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Updated: 23 min 23 sec ago

Legalise online protests to safeguard democracy

10 hours 2 min ago
Internet law needs reform, because criminalising online activism undermines democracy and freedom of speech, says media researcher Molly Sauter

African baby turtles start life with a 24-hour swimathon

October 24, 2014 - 11:30am
Loggerhead turtles from Cape Verde complete an epic sprint before they turn into chilled-out turtle surfers, like the ones in Finding Nemo

Biological litmus paper detects Ebola strains

October 24, 2014 - 10:30am
Litmus paper embedded with DNA from jellyfish and other organisms has the potential to identify any biological molecule – changing how infections are diagnosed

Asteroid miners to launch first private space telescope

October 24, 2014 - 10:00am
Private company Planetary Resources, which one day hopes to mine asteroids, is preparing to launch a prototype of a telescope designed to find them

Today on New Scientist

October 24, 2014 - 9:30am
All the latest on humanity's next 1000 years, future Ebola explosions, slumdog mapmakers, seeing brain chatter, Interstellar and more

Cutting off the Ebola zone would be a mistake

October 24, 2014 - 9:30am
Travel bans aren't the answer: distancing ourselves from countries and people afflicted with Ebola could prove tragic for the world

Zoologger: Extreme nomad scrambles for shrimp bonanza

October 24, 2014 - 9:00am
Australia's banded stilts sense distant rains and then fly more than 2000 kilometres to find a bonanza of freshly hatched shrimp

Slumdog mapmakers fill in the urban blanks

October 24, 2014 - 8:30am
The Missing Maps initiative aims to chart slums around the world as a way of fighting disease outbreaks and hastening development

Future scenarios show how easily Ebola could explode

October 24, 2014 - 7:24am
The first model to explore how healthcare efforts affect Ebola's final toll suggests cases could hit 700,000, but may reach many millions if efforts falter

Comet stinks of rotten eggs and cat wee, finds Rosetta

October 24, 2014 - 6:00am
Data from the European Space Agency's Rosetta probe reveals that eau de comet 67P/Churyumov-Gerasimenko smells awful – but that's good news

Feedback: Indemnifies and holds harmless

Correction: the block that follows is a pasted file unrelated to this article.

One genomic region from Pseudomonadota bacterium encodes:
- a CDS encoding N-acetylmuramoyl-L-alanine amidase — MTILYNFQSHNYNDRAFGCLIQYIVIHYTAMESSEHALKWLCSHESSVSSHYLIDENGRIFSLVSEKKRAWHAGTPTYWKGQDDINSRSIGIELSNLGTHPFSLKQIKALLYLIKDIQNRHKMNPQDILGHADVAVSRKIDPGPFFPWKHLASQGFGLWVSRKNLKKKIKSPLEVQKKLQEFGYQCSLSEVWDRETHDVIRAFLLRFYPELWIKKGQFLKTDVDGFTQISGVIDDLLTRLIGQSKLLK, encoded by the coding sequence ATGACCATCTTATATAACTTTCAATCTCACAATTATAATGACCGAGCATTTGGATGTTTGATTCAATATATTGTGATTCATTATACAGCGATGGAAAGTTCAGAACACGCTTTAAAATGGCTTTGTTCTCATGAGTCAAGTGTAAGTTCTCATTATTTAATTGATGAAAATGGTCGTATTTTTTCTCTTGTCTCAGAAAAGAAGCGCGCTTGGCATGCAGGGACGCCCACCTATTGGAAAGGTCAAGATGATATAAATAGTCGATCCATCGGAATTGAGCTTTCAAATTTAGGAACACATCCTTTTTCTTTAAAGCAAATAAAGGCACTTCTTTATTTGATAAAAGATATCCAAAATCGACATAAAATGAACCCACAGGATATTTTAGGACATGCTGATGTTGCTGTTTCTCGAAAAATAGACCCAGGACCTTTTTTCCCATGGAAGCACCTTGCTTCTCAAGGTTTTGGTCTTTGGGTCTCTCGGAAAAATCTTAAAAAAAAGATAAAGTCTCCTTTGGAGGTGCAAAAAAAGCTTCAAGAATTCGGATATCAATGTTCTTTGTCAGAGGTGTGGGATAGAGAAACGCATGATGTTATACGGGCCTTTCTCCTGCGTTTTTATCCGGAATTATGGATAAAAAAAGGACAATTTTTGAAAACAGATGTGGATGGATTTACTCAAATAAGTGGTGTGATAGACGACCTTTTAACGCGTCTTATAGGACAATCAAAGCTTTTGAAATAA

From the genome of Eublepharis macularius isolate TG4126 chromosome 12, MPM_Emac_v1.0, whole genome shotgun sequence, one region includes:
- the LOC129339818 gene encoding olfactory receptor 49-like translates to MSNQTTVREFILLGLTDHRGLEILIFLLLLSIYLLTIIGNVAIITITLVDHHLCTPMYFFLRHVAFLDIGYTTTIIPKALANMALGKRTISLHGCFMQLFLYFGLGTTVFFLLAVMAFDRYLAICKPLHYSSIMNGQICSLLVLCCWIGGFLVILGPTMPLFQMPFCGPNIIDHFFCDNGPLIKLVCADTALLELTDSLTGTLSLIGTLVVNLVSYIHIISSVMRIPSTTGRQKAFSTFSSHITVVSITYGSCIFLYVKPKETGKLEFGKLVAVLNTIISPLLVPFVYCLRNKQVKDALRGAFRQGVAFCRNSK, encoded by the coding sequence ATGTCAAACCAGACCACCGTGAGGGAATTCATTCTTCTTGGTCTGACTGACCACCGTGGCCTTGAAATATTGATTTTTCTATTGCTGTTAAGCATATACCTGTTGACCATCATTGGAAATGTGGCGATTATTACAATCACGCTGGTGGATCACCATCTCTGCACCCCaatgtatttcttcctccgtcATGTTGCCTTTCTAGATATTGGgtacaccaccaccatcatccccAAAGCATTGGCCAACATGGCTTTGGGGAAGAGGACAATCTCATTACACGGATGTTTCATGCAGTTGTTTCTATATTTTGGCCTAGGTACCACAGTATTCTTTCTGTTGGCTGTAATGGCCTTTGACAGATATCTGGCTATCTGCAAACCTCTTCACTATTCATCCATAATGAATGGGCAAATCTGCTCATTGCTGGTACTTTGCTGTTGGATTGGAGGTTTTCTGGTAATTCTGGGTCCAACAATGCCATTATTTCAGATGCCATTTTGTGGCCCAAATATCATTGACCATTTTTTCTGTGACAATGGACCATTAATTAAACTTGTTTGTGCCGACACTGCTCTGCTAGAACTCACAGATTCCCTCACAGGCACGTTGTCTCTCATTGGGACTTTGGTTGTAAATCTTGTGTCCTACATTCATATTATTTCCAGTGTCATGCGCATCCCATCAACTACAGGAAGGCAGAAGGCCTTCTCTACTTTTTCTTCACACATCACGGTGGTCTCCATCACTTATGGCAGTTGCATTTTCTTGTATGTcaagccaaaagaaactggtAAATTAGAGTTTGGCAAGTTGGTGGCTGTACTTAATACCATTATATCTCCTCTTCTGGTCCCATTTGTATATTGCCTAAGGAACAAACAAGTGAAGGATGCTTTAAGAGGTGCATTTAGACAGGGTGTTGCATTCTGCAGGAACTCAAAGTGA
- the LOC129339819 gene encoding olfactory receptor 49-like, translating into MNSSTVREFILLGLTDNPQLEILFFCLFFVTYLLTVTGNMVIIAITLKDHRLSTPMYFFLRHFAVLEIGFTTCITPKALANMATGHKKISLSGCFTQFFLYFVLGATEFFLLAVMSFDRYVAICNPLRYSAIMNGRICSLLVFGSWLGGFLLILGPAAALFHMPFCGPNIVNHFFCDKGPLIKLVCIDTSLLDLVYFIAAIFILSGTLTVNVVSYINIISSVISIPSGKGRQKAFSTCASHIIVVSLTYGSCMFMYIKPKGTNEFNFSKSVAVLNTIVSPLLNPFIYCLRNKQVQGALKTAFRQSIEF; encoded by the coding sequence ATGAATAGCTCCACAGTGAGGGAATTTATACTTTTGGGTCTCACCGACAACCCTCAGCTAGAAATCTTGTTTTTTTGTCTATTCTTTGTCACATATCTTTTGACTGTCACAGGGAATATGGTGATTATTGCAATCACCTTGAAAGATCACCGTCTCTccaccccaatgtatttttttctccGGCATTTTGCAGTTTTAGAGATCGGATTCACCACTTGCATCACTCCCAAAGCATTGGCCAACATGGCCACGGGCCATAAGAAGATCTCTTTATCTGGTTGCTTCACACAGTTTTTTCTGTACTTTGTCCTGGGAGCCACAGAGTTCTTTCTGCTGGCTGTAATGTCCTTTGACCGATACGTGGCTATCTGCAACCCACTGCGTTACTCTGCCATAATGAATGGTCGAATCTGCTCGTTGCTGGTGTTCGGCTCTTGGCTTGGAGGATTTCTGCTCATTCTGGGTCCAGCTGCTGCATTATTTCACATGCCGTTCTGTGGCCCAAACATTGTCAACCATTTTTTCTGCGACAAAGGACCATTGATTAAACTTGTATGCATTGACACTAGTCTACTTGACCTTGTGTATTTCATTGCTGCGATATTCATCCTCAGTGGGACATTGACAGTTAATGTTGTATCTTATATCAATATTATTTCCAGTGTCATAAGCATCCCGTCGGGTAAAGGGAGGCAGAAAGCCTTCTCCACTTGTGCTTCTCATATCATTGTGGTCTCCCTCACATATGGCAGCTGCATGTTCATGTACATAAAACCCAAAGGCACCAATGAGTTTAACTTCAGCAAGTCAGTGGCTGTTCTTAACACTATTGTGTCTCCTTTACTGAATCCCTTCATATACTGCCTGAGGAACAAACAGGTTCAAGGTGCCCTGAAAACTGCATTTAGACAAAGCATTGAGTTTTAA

October 24, 2014 - 5:30am
Terms and conditions refused, I hereby assign my first-born, watch don't need no education and more (full text available to subscribers)

EU emissions target isn't as ambitious as it seems

October 24, 2014 - 5:30am
The European Union's agreement to cut carbon dioxide emissions by 40 per cent by 2030 sounds impressive, but we're halfway to that already

Global agency needed for battling infectious diseases

October 24, 2014 - 4:50am
Ebola underlines the urgent need for a new way of responding to global epidemics, say Harvey Rubin and Nicholas Saidel

Transformers: Humanity's next 1000 years

October 23, 2014 - 12:00pm
Eternal health, brain uploads, the end of privacy… with technological innovations coming at breakneck speed, how will they affect our evolution? (full text available to subscribers)

Drop into the Interstellar wormhole with Oculus Rift

October 23, 2014 - 10:00am
An Oculus Rift headset puts you onto the ship piloted by Matthew McConaughey in the new science fiction blockbuster, Interstellar

This is what brain cell conversations look like

October 23, 2014 - 9:50am
Modifying neurons to flash as electrical impulses pass along them lets researchers grow light-up brains in a dish and eavesdrop on their chatter

Historic quantum software is run for the first time

October 23, 2014 - 9:42am
Written 20 years ago, the first algorithm to tap into the ultra-fast potential of quantum computing has been run on a real machine at long last

Today on New Scientist

October 23, 2014 - 9:30am
All the latest on 10 revolutions that made us human, personal helicopters on sale in two years, making babies with Neanderthals and more

Churning galaxy boasts a fiery halo of baby stars

October 23, 2014 - 7:51am
The suburbs are where it's at – a baby boom on the outskirts of a distant galaxy is setting its swirly arms aflame

'Missing' disaster led to all-time worst extinction

October 23, 2014 - 6:53am
There were thought to be five mass extinctions in Earth history. Fossil evidence is now pointing to a sixth – and it's not the human-made Anthropocene